This isn’t a new conflict, instead “providers and drug manufacturers have been at odds for years over the 340B drug discount program”. (Rebecca Pifer Sept 24th, 2021 - HealthcareDive) (2) That isn’t to say that there haven’t been developments in this conflict or that it is in any way stagnant. On the contrary, it’s better described as an involved back-and-forth rally!. Most of the action has been between the HRSA and Pharma. The hottest issue in contention right now are community pharmacies dispensing the drugs on behalf of the “covered entities”. That being said, there are several other players tapping their feet waiting to jump in - Medicaid and organizations like Community Oncology Alliance (Great video and read by Ted Okon— Executive Director of OCA to give you a flavor of their perspective.) (3)

Here are just a few recent community pharmacy at the net “shots”:

  • 8 manufacturers have refused to provide discounts for drugs dispensed in community pharmacies. The most recent 2 having joined in August and September 2021.

  • HRSA issued warning letters in response to these refusals in September 2021.

  • Merck issued a deadline for covered entities to share claims data from community pharmacies in September 2021.

  • HRSA referred 6 of the 8 manufacturers to the Office of the Inspector General to levy fines in October 2021.

The Kitchen - the high risk zone of sudden death if you fall in.

This describes the penalties both sides can receive if they “overstep”. 340B has complex qualification requirements, billing submission requirements and non-compliance penalties on both sides which can lead to fines, audit recoveries and disqualification.

A ball full of holes - the flow of the dollars is very difficult to predict and determine for all players

There are many moving parts: drug price inflation; ceiling pricing or sub pricing; community pharmacies and drug wholesalers as middlemen; claim pricing and reimbursement. The typical principles of running a balance sheet with these 340B drugs do not apply - a lot of holes. In addition, there is a self-perpetuating problem -- the “spinning ball”-- where manufacturers increase prices to offset the loss incurred by the discounts. This therefore increases the monetary value of the discount offered. If the prices inflate beyond a threshold set by the HRSA, then there is a penalty further adding to the dollars the manufacturers leave on the table. Leading them to potentially further increase prices.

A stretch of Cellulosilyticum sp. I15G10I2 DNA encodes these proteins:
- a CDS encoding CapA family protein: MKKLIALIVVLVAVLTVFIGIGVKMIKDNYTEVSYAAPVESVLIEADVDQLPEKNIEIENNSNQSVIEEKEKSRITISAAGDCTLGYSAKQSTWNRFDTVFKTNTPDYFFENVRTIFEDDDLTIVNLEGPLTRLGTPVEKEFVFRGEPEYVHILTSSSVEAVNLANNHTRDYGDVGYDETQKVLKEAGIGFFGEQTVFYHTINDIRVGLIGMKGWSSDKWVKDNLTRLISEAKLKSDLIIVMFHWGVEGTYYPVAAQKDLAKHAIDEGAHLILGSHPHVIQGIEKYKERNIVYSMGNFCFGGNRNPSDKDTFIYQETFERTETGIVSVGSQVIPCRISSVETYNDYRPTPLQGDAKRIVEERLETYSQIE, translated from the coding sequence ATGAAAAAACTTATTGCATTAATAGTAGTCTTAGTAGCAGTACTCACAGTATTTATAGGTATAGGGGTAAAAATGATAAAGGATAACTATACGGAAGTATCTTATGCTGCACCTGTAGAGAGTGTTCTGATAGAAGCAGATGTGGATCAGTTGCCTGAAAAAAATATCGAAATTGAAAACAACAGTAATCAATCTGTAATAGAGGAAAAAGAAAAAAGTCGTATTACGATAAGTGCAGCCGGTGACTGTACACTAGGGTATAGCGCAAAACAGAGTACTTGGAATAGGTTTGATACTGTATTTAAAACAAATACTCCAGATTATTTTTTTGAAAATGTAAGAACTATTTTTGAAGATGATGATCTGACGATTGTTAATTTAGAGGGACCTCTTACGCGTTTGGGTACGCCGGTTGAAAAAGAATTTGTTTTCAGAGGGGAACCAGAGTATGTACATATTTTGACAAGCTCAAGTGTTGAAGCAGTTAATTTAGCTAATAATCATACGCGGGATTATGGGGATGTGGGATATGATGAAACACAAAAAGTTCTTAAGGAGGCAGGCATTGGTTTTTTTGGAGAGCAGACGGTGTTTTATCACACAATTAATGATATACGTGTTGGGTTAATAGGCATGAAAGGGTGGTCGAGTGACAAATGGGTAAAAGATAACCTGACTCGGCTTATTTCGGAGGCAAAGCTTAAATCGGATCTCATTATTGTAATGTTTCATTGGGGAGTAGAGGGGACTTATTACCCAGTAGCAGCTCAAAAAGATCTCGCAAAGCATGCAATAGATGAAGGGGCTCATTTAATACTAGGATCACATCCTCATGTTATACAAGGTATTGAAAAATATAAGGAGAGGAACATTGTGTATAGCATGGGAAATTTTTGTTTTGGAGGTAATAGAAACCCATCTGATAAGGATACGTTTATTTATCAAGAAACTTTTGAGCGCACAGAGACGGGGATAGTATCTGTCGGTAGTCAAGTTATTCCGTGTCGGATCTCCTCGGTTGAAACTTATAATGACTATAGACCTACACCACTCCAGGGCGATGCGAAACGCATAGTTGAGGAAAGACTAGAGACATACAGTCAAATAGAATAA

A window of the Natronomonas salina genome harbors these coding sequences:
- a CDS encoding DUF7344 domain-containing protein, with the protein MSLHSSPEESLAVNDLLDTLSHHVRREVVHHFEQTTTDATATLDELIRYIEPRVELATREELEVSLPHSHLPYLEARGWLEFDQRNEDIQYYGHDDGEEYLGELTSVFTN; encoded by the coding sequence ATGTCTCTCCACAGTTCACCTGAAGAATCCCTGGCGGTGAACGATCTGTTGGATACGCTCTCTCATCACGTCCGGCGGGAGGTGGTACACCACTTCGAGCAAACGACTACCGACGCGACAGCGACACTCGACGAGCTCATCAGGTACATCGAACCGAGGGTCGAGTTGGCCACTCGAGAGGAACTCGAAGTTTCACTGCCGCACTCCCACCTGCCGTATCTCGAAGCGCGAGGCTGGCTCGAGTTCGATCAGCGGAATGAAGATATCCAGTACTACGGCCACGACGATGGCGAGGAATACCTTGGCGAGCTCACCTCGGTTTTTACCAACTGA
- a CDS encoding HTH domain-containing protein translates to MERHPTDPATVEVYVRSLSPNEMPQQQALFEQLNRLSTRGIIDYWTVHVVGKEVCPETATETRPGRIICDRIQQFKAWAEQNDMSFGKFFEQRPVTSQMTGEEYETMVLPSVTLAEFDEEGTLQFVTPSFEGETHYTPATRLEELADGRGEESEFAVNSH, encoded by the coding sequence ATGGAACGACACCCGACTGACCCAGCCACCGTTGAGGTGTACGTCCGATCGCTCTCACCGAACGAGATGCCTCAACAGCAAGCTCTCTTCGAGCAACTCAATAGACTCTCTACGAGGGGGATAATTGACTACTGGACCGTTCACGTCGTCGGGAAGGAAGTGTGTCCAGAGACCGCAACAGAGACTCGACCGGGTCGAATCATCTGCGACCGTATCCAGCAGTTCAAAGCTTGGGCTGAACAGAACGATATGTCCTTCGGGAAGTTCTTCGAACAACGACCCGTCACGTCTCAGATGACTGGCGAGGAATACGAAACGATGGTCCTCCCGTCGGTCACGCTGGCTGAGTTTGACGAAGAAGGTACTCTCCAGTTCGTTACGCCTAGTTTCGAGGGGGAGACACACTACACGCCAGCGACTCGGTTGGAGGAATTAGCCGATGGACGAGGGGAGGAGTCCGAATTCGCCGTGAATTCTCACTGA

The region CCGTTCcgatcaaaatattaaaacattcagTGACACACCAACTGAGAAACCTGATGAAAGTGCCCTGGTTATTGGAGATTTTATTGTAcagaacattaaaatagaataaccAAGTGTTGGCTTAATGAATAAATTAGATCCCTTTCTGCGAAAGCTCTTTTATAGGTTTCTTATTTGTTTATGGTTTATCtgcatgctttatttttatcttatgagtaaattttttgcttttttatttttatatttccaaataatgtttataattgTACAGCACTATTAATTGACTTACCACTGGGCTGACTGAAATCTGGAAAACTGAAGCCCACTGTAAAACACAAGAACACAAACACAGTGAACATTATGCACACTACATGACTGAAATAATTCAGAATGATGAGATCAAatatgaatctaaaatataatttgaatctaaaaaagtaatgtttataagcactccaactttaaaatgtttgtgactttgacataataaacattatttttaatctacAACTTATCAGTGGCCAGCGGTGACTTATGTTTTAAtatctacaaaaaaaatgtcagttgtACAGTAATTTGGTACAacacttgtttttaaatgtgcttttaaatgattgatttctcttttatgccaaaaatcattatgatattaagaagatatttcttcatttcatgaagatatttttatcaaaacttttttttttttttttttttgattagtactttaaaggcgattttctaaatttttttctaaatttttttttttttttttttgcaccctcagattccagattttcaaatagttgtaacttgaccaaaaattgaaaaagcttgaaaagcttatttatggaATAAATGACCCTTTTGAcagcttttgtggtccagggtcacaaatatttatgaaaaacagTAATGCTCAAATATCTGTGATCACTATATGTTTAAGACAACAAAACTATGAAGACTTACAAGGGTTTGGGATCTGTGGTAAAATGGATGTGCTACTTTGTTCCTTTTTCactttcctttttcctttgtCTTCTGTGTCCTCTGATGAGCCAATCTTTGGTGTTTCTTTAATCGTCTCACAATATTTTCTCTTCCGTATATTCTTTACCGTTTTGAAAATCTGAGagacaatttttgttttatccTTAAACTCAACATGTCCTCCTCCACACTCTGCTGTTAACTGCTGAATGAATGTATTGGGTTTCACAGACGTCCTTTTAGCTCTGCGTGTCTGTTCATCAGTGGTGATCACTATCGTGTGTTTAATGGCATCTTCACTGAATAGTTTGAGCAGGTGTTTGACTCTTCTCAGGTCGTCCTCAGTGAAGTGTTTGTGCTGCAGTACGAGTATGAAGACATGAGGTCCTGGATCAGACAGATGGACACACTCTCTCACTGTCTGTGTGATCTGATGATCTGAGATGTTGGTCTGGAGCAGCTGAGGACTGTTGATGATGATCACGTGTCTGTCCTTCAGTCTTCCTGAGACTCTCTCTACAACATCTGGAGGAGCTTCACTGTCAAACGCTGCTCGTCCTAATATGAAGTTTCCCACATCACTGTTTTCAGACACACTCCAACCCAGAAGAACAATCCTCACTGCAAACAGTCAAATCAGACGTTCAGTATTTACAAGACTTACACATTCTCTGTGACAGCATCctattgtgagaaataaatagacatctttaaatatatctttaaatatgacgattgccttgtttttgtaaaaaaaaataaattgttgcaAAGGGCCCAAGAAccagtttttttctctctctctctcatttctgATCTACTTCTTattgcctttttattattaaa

No matter which side of this huge battle you feel aligned to, I’ve learned that we all need to be watching. The risk is low income patient access to care, health equity, viability of the safety net providers and healthcare costs.

I am curious where the patient is while this match is played. Are they watching in the stands cheering? Or are they, as I fear, uninvited and unaware of the battle being raged and potential impacts to the total healthcare system? Hopefully through this explanation, the issue is accessible and the importance is realized (while being amusing). All of us are impacted by the outcome of this match and further matches yet to be "played".

Please feel welcome to leave comments and suggestions about this piece and your involvement in the discussion!

Here are just some of the resources I found very useful - there is an ocean full of perspectives and articles:

(1)June 9th , 2020 - New HRSA Data: 340B Program Reached $29.9 Billion in 2019; Now Over 8% of Drug Sales- Adam J. Fein, Ph.D. Dr. Fein is CEO of Drug Channels Institute

(2) September 24th, 2021 - 6 drug companies could face steep fines for violating 340B law- Rebecca Pifer - HealthcareDive.

(3) Ted Okon, MBA, executive director of the Community Oncology Alliance, discusses what influence the new administration may have on payment reform in oncology and issues regarding the 340B drug pricing program- Ted Okon - AJMC

(4) There are a variety of Podcasts/ Interviews that are very informative.

(5) January 5th, 2020 - The Scoop on Specialty Pharmacy with Brad Trom -Ask Your Pharmacist

(6) September 5th, 2021 - Report claims 340B hospitals are leveraging discounts to increase profits from cancer drugs- Jeff Lagasse , Associate Editor , Healthcare Finance.

(7) October 5th, 2021- HRSA orders Boehringer Ingelheim to comply with 340B drug pricing- Susan Morse, Managing Editor, Healthcare Finance.